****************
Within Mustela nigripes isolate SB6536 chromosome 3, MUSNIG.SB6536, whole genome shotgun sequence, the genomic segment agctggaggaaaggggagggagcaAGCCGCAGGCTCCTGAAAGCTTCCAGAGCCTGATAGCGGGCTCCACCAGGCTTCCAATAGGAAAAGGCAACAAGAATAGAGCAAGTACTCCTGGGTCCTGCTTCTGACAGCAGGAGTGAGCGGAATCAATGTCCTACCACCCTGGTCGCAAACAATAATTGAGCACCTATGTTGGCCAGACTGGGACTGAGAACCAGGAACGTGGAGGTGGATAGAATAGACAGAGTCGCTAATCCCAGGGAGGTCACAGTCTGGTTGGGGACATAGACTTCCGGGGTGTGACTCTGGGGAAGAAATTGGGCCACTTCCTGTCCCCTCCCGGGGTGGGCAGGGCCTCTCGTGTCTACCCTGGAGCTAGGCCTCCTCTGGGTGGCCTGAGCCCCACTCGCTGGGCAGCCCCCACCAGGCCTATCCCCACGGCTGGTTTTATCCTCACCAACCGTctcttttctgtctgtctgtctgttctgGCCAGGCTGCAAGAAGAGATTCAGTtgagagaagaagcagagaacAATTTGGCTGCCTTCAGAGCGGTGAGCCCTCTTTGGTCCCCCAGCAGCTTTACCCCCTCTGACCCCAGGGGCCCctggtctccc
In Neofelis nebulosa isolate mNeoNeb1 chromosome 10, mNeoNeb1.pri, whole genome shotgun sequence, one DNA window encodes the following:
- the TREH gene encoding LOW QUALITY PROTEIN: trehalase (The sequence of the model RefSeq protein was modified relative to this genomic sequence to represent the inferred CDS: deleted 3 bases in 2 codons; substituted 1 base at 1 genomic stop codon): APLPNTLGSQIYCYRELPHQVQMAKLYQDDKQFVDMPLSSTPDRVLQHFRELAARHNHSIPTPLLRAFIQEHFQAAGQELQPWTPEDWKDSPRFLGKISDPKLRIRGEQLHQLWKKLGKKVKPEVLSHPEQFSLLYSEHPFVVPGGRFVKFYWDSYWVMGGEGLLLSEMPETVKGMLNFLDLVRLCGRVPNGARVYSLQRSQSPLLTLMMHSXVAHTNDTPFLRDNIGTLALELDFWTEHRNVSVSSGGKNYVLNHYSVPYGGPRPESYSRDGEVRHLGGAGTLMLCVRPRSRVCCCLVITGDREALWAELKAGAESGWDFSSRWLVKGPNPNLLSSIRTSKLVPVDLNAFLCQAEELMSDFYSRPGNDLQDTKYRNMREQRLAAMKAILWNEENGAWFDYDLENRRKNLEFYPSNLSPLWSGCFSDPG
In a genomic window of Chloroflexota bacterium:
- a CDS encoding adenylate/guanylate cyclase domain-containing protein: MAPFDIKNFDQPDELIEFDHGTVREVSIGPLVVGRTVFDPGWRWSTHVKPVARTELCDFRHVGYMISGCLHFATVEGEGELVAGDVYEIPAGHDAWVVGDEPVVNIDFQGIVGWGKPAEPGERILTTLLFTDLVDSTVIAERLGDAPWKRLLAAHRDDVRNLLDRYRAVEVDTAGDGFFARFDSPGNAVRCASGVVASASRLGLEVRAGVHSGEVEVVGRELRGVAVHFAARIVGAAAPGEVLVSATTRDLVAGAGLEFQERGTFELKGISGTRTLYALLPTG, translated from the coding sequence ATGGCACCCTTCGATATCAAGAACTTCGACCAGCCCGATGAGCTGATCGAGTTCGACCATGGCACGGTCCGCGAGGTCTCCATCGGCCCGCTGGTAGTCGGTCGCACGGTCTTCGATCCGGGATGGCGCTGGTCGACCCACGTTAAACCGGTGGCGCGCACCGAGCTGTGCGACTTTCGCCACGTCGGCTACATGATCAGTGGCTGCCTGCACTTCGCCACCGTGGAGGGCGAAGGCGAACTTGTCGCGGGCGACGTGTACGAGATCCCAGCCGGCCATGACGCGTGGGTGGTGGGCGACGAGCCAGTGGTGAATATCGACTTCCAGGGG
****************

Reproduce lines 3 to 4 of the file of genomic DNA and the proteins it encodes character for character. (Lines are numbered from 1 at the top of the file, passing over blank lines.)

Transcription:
- the TREH gene encoding LOW QUALITY PROTEIN: trehalase (The sequence of the model RefSeq protein was modified relative to this genomic sequence to represent the inferred CDS: deleted 3 bases in 2 codons; substituted 1 base at 1 genomic stop codon): APLPNTLGSQIYCYRELPHQVQMAKLYQDDKQFVDMPLSSTPDRVLQHFRELAARHNHSIPTPLLRAFIQEHFQAAGQELQPWTPEDWKDSPRFLGKISDPKLRIRGEQLHQLWKKLGKKVKPEVLSHPEQFSLLYSEHPFVVPGGRFVKFYWDSYWVMGGEGLLLSEMPETVKGMLNFLDLVRLCGRVPNGARVYSLQRSQSPLLTLMMHSXVAHTNDTPFLRDNIGTLALELDFWTEHRNVSVSSGGKNYVLNHYSVPYGGPRPESYSRDGEVRHLGGAGTLMLCVRPRSRVCCCLVITGDREALWAELKAGAESGWDFSSRWLVKGPNPNLLSSIRTSKLVPVDLNAFLCQAEELMSDFYSRPGNDLQDTKYRNMREQRLAAMKAILWNEENGAWFDYDLENRRKNLEFYPSNLSPLWSGCFSDPG
In a genomic window of Chloroflexota bacterium: